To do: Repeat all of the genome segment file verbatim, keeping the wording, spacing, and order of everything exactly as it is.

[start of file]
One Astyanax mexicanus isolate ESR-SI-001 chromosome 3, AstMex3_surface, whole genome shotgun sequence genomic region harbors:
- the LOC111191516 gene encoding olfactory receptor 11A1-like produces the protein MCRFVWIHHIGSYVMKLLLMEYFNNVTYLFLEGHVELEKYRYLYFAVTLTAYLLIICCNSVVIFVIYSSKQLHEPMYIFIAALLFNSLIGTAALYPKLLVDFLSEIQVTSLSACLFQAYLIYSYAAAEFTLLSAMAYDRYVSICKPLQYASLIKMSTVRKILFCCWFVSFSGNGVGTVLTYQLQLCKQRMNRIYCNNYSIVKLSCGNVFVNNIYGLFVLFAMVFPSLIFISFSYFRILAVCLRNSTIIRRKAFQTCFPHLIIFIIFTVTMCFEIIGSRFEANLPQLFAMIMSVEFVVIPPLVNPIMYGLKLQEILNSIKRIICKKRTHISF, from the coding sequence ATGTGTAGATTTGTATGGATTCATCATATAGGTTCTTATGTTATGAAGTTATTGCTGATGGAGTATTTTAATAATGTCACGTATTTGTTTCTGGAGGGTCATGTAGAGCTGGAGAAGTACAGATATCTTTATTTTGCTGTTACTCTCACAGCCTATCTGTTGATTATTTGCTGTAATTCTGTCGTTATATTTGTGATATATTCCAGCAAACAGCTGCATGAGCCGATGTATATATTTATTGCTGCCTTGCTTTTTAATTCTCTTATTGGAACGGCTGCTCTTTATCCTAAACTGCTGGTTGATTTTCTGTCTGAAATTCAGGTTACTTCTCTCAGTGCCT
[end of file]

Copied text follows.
One Astyanax mexicanus isolate ESR-SI-001 chromosome 3, AstMex3_surface, whole genome shotgun sequence genomic region harbors:
- the LOC111191516 gene encoding olfactory receptor 11A1-like produces the protein MCRFVWIHHIGSYVMKLLLMEYFNNVTYLFLEGHVELEKYRYLYFAVTLTAYLLIICCNSVVIFVIYSSKQLHEPMYIFIAALLFNSLIGTAALYPKLLVDFLSEIQVTSLSACLFQAYLIYSYAAAEFTLLSAMAYDRYVSICKPLQYASLIKMSTVRKILFCCWFVSFSGNGVGTVLTYQLQLCKQRMNRIYCNNYSIVKLSCGNVFVNNIYGLFVLFAMVFPSLIFISFSYFRILAVCLRNSTIIRRKAFQTCFPHLIIFIIFTVTMCFEIIGSRFEANLPQLFAMIMSVEFVVIPPLVNPIMYGLKLQEILNSIKRIICKKRTHISF, from the coding sequence ATGTGTAGATTTGTATGGATTCATCATATAGGTTCTTATGTTATGAAGTTATTGCTGATGGAGTATTTTAATAATGTCACGTATTTGTTTCTGGAGGGTCATGTAGAGCTGGAGAAGTACAGATATCTTTATTTTGCTGTTACTCTCACAGCCTATCTGTTGATTATTTGCTGTAATTCTGTCGTTATATTTGTGATATATTCCAGCAAACAGCTGCATGAGCCGATGTATATATTTATTGCTGCCTTGCTTTTTAATTCTCTTATTGGAACGGCTGCTCTTTATCCTAAACTGCTGGTTGATTTTCTGTCTGAAATTCAGGTTACTTCTCTCAGTGCCT